Hensol Castle sweeps wedding awards off its feet
09th March 2018
06th July 2017
A budding photographer, from the University of South Wales, has won a competition to have his photos displayed in the Grade I Hensol Castle, South Wales.
Student Charleston Gibbs, 30 and originally from Newport, won a competition set by the Vale Resort to provide a series of photographs that will be used to decorate the bedrooms, restaurant, communal areas and marketing material of the 400-year castle.
Gibbs submitted a portfolio of 20 images that featured the interior and exterior of the castle, together with the flora and fauna of the surrounding area. He pipped to the post fellow University of South Wales students Samuel Warr (21), Laura Goldup (22) and Charlie Brammer (21) to scoop the first prize of £500.
The runners-up were given £100 each and their photographs of the castle, its architecture and the surrounding area will also be used to decorate the revamped interiors.
The 17th Century Hensol Castle was opened in 2015 as a conference and wedding venue as part of a £10 million refurbishment to restore it to its former glory. Phase two of the redevelopment includes converting it into a boutique hotel, adding up to 30 bedrooms and a top-end restaurant with 120 covers, which is expected to be ready late 2018.
Talking about the photography competition, sales and marketing director of the Vale Resort, Paul Beddoe, said: “We wanted a fresh approach to the interiors at Hensol Castle, which is such an important development for us.
“Rather than turning to stock imagery, we were keen to work with and support upcoming talent, which is how the partnership with the University of South Wales came about.
“The photographs turned in by the students as part of this specially commissioned third year project were outstanding, and we were truly impressed by both the quality of the images and the approach they had taken. It was really hard to choose a winner, but, in the end, we felt that Charleston had captured the essence of what we were looking for.
“The images need to be able to appeal to our wide target market, which includes visitors from the US, and communicate a sense of both history and timelessness as befits the 17th Century castle. Charleston’s photos did just that.”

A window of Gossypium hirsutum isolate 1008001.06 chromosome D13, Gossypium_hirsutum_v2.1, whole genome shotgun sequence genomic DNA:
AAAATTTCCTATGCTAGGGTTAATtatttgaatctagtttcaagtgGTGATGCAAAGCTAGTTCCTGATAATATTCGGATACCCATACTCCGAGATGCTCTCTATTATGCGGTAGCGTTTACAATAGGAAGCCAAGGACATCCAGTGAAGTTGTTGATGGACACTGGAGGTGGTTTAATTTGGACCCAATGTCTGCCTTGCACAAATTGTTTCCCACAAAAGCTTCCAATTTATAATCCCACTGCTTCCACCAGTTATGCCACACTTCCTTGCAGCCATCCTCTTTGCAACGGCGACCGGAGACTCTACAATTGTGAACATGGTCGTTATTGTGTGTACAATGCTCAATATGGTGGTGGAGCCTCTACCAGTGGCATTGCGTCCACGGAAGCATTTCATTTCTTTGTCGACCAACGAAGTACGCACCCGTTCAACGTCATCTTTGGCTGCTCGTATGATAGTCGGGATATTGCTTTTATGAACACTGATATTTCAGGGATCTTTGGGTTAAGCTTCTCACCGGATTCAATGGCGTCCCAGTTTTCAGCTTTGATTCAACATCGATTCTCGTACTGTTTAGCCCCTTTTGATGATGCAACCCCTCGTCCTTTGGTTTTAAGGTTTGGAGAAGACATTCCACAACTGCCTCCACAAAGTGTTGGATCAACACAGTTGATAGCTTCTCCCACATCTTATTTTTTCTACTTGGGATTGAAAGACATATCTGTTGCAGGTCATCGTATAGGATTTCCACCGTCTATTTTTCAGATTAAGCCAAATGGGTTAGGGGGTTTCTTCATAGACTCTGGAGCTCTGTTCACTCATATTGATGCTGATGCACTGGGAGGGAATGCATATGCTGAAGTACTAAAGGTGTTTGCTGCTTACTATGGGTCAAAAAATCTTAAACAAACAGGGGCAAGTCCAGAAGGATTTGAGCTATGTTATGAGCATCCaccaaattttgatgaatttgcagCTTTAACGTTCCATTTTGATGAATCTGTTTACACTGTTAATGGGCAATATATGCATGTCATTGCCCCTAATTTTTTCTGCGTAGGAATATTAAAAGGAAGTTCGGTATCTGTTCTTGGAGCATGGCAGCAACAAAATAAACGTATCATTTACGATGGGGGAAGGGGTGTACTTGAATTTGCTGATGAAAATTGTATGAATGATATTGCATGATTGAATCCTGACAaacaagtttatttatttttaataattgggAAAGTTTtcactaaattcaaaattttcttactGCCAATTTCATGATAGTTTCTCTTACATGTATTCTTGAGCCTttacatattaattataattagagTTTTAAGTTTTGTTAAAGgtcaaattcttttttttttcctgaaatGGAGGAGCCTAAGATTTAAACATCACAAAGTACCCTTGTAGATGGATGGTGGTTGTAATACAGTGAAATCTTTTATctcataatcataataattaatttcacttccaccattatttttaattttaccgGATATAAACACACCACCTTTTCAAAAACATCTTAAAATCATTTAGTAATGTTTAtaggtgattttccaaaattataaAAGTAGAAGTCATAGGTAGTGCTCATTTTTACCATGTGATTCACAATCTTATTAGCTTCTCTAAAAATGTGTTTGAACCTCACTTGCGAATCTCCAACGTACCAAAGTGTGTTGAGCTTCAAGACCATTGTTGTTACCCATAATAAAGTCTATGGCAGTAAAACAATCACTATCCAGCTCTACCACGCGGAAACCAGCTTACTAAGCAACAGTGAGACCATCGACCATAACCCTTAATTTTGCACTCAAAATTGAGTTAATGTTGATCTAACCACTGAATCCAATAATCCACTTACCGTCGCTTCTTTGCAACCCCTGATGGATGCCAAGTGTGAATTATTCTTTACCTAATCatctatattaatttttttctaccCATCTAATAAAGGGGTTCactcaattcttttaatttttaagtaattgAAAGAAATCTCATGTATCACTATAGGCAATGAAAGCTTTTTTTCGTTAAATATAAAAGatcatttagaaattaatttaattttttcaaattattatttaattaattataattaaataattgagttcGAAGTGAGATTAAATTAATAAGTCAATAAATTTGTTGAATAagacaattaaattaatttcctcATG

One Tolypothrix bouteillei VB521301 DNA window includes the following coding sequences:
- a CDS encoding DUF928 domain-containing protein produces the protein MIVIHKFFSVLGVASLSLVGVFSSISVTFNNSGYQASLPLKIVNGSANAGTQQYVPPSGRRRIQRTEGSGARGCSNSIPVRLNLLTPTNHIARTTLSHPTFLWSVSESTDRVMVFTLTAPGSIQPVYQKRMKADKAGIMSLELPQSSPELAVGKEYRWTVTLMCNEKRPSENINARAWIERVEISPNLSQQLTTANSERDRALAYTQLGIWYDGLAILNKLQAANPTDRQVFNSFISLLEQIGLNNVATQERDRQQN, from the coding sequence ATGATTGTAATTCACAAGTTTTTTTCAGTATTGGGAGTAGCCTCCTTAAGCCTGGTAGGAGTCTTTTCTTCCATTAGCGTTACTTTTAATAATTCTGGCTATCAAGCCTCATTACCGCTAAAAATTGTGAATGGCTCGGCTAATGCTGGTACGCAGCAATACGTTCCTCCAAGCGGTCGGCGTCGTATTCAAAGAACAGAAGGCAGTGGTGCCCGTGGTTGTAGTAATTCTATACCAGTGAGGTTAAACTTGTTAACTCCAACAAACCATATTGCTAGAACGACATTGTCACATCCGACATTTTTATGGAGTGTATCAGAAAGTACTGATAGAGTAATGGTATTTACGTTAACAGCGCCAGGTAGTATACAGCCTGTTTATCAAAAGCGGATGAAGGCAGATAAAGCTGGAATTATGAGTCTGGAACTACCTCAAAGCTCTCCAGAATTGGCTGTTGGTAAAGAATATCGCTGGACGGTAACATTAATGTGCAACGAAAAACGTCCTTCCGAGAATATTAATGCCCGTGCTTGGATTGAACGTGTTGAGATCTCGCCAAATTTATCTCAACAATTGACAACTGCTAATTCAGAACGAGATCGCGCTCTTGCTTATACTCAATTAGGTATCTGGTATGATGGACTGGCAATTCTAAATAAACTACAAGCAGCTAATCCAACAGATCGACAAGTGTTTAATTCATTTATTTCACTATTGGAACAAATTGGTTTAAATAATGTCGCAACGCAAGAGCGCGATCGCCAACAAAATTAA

Charleston Gibbs has been studying Photography at the University of South Wales for three years and has just graduated. After having built up a social media following of 19,000 people, he hopes to go into communications.
Charleston Gibbs said: “To say I am gobsmacked is a bit of an understatement. I was completely lost for words when I found out that I had won. The whole project has been a blast, and I’ve loved every second.
“Many of my images focused on the local floral and fauna. This is a bit of a specialism of mine and I’m just about to have a book published featuring my photos of some of the finest botanical gardens from across the UK and Europe.
“I’ve been inspired in my love of flowers by my late mother, who was a keen gardener, and I’d like to dedicate this prize to her memory.”
Celia Jackson, senior lecturer in photography at the University of South Wales was instrumental in setting up the partnership. Celia Jackson said: “Working with external clients is ideal preparation for the world of work, and we have an excellent track record in delivering top-notch results to deadline. I was delighted to be able to offer our talented students the opportunity to take part in a collaborative live brief project of this calibre, and would like to thank the Vale Resort for all their support and encouragement.”
Dating back to the 17th century, Hensol Castle is steeped in history. Its previous owners include Samuel Richardson, who is credited with introducing the threshing machine to the world of agriculture and “Big Ben”, Sir Benjamin Hall, who was overseer of works for the installation of the clock tower at the Houses of Parliament, which is apparently named after him. The estate was purchased by the Leekes family, who own the Vale Resort, in 2003.
Hensol Castle had been closed to the public for almost a decade until 2014, when it was opened for weddings for the first time. Until then, it had only been used as a stage set for the television series Doctor Who, Sherlock Holmes and Torchwood.
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